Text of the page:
Now where was I? Oh yeah… Saturday…
Done Somebody Wrong
End of the Line
Maydell (no Marc)
Every Hungry Woman
Don’t Think Twice ( w/Susan T)
Feels so Bad ( w/Susan T, Little Milton, No Derek)
Stormy Monday (Little Milton)
Blues is alright (Little Milton)
No One left to Run With
Please Call Home (Gregg on piano)
Oncoming Traffic (Gregg on piano)
These days ( Gregg and Warren)
In Memory of Elizabeth Reed (w/Ron Holloway) > Drums > Bass > (w/Kofi Burbridge) > Liz Reed
Dreams (w/Ron Holloway)
Rocking Horse (Yonrico sits in for Jaimoe)
One Way Out (Yonrico sits in for Jaimoe)
e: Whipping Post
Saturday. The second Saturday of the run is the exclamation point night, the night when the most out-of-towners convene on the Beacon. And of course the band knows it and is primed accordingly.
The anticipation becomes a tangible cloud as Gregg again tinkles out a “Low Spark of High Heeled Boys” tease; clearly some kind of inside joke, because he’s done it twice now. Then, bam! “Hot ‘Lanta,” and there they are, in full force. Gregg plays some nice variations on B3. Derek plays a piercing solo, then Warren a more clipped solo. At the end, the drummers infuse some whirling dervish dash into the melody.
Derek is perfect from the very first riff of “Done Somebody Wrong.” He fires off a salvo, and he’s just swinging like he’s in a hammock. The take is more groovular, and less the stop-time shuffle. Derek plays a slashing solo– this is his song now– and then Gregg goes into the closing vocal section. On the outro the band is back into the stop time playing, hitting the beats hard, behind one big, fat hanging Derek note.
On “End of the Line,” Warren plays some pretty, cascading lines, then Derek peels off a squealing lead. Oteil digs in and anchors the riff, and Derek takes off against it. He strikes a discordant note that is resolved as Derek and the band fall back toward each other. Derek’s nouvelle twang takes us out.
Time for the Warren song, and the band kicks into “Maydell.” It is a Saturday-night, good-time version with upbeat guitar work. On “Every Hungry Woman,” Oteil provides the thunderation, Warren and Derek push the music onward with quickly-traded licks. Big sheets of music seem to emanate from the front line. Oteil totally “feels” Warren’s searing, pinched slide; he is bending side to side with the music, literally at the waist. Oteil has become a swinging human metronome. Derek keeps the energy going; then he and Warren trade licks, and finally come together for the twin harmony lines.
Susan Tedeschi comes onstage for a mini-spotlight section. First, “Don’t Think Twice,” the beautiful virtual duet with Derek. Derek’s sweet round slide lines compliment and contrast with Susan’s throaty vocals. Derek imbues the melody with a sense of wistful melancholy. Then Little Milton takes the stage for a return engagement, and Susan stays out, in Derek’s spot, for “Feel So Bad.” The opening riff of the song is immediately recognizable, and it is a welcome choice. Milton leads the band on the intro section, then Gregg sings the first vocal section. Milton (or as his friends call him, Little) takes the second verse, ceasing his guitar work as he sings. Then a rousing round robin of solos; Susan is up first, and she totally cuts. Milton’s solo is economical and spot on. Gregg sings, then Milton, then some hand clapping that is picked up by he crowd. Alas, Susan doesn’t get a verse.
Next up is “Stormy Monday,” a song that always feels like a warm bath as soon as the opening chords are struck. Gregg sings the first verse, then Milton takes a verse. Milton’s vocals give way to some sweet Milton guitar lines; this song is definitely in his zone, in a way that the band’s more hard-driving material might not be. Derek is back, and he cuts the slices extra thick on his solo, big fat juicy notes filling the hall. Gregg’s organ playing is present and soulful; his solo is a highlight. It gives way to Warren’s stinging, slightly wobbly, beautiful solo on the 335. Milton milks out one more sweet solo over the chord progression before the band moves back into the final verse. A perfect vehicle for Little Milton, and a highlight.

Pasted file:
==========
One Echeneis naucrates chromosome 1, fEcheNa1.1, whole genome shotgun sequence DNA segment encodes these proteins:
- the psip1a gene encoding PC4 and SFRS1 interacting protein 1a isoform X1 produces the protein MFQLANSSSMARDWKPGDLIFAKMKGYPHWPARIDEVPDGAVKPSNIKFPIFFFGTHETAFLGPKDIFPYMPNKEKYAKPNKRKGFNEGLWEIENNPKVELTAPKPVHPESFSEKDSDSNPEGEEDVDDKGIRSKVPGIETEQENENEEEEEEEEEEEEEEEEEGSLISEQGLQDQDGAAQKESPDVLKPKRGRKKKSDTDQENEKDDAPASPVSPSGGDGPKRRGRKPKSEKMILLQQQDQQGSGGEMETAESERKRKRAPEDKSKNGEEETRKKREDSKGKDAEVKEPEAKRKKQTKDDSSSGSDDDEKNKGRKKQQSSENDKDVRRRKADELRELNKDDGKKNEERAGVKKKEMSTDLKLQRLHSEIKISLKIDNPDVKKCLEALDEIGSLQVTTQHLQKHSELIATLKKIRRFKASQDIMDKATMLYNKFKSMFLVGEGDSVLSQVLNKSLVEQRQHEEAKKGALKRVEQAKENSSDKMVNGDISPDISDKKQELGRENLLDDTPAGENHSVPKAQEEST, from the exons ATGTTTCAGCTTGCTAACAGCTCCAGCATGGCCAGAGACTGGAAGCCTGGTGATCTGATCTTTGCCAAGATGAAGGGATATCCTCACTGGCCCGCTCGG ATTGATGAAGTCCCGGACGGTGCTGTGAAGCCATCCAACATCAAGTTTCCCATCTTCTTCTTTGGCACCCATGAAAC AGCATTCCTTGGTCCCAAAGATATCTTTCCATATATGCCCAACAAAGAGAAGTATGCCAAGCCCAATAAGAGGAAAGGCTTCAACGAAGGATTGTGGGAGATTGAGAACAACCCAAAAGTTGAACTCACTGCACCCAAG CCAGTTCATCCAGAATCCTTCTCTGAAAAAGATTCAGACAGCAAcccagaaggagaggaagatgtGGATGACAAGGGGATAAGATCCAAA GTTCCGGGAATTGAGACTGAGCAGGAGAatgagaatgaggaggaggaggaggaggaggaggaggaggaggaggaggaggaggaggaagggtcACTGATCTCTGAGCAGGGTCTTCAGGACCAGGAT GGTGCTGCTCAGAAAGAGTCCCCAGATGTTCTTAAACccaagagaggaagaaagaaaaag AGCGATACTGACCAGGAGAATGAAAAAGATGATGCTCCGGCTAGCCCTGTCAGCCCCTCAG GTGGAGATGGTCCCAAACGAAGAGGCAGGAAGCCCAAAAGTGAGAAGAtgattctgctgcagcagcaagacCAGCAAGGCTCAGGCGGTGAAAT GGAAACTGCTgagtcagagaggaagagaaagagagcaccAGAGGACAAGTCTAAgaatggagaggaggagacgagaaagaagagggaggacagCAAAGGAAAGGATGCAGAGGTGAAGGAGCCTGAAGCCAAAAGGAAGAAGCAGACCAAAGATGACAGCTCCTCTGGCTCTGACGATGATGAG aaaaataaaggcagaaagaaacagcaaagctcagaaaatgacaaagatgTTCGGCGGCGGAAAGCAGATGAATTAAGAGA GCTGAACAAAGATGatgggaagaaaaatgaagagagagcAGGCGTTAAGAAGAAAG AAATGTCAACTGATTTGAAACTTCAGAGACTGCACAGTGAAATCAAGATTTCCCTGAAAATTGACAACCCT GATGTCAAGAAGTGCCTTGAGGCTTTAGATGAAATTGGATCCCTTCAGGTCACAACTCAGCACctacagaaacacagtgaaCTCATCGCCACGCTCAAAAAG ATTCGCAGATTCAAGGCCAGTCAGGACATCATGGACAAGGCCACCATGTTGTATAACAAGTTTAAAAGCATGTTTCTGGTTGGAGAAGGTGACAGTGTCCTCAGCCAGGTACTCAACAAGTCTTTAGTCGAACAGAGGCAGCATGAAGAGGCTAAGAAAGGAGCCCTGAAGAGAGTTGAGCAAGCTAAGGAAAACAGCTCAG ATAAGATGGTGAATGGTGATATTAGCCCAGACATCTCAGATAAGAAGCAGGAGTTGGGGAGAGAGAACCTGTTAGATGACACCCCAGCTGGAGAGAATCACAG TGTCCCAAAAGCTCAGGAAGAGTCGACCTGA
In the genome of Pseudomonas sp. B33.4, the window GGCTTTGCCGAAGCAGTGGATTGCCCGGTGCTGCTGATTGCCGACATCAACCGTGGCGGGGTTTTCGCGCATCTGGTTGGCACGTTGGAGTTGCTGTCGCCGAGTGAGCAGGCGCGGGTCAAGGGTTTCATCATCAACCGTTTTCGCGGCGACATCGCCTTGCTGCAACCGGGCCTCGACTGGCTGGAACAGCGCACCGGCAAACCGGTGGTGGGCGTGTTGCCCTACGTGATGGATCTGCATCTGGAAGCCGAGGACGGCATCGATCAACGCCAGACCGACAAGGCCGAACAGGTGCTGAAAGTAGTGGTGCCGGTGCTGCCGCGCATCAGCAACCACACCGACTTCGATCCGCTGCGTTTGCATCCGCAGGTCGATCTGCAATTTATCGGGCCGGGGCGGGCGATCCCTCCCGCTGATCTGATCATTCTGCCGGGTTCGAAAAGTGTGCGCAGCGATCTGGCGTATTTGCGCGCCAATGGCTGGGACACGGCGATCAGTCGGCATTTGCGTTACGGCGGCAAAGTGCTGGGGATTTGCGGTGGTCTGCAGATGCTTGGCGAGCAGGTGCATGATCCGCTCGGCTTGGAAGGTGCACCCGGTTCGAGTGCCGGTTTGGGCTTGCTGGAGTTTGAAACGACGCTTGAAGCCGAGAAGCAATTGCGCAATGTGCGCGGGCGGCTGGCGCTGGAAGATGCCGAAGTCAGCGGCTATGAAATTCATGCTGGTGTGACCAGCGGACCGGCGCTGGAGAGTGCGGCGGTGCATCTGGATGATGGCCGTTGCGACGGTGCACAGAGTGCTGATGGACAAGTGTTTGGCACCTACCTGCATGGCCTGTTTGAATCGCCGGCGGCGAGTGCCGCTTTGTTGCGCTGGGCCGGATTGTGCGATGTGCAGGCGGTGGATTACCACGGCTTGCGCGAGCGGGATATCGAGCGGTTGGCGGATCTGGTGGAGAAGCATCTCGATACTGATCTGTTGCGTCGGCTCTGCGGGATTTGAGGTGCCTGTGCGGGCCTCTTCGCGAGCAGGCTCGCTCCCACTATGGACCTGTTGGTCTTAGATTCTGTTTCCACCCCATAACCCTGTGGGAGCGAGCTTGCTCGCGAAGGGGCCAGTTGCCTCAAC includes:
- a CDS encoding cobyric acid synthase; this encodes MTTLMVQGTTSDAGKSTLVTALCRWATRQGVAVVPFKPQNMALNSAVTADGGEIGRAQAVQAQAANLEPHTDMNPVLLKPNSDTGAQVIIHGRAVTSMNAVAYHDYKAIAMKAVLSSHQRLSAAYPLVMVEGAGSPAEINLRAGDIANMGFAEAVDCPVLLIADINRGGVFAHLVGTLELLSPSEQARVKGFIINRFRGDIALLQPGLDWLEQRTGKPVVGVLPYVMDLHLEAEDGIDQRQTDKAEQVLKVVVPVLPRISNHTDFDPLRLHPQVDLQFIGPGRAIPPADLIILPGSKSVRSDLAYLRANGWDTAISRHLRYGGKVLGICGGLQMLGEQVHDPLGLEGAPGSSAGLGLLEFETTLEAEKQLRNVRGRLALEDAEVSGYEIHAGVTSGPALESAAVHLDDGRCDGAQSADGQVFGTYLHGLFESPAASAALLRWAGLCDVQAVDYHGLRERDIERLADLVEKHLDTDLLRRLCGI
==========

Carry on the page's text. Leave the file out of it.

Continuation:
Next up is what I gather is Little Milton’s signature song, “The Blues is Alright,” the only repeat from the previous night’s Milton sit-in. The man simply oozes show biz. The band is percolating on the beats; he has clearly brought his “A” game. It is a different game than the Allman Brothers Band generally plays; far more polished and refined, more mainstream. But still, it is the blues. The ease with which they find common ground is noteworthy. Milton plays a precise, economical solo; then Derek is right in the pocket on a relatively straightforward (for him) blues solo. Milton’s rhythm playing dances along with the shuffle, leading back into his sing-along vocals (“Hey! Hey! The blues is alright!”) Warren breaks into a wide smile as Milton soaks up the crowd’s response, takes off his guitar, and leaves the stage before the song is over. Immediately Warren and Derek turn things up to a boil on a quick volley, and then out.
“No One Left to Run With” closes the set, a hard driving version courtesy of the drum section. Derek soars high above the “shave and a haircut, two bits” shuffle.
“Welcome to part two,” says Gregg as he launches into the delicious “Please Call Home,” and follows it with “Oncoming Traffic.” While some may criticize the decision to begin the second set with an acoustic interlude, Gregg’s easy banter with the crowd, and his obvious joy in delivering his two solo numbers each night, tends to leave at least one reviewer wanting more (for those loathe to read between the lines, that would be me.) “These Days,” which they have played every night so far, has been getting steadily better, and it started good. What began as a Gregg tune backed by Warren has by tonight evolved into a splendid and moving duet, Warren’s vocal harmonies enriching the lyric, and Gregg’s adventurousness on acoustic guitar enriching the music. Tonight it seems especially poignant; Warren’s elegiac guitar work is lovely, and Gregg seems to take an extra pause after the line, “Don’t confront me with my failures,” lending it that much more gravity.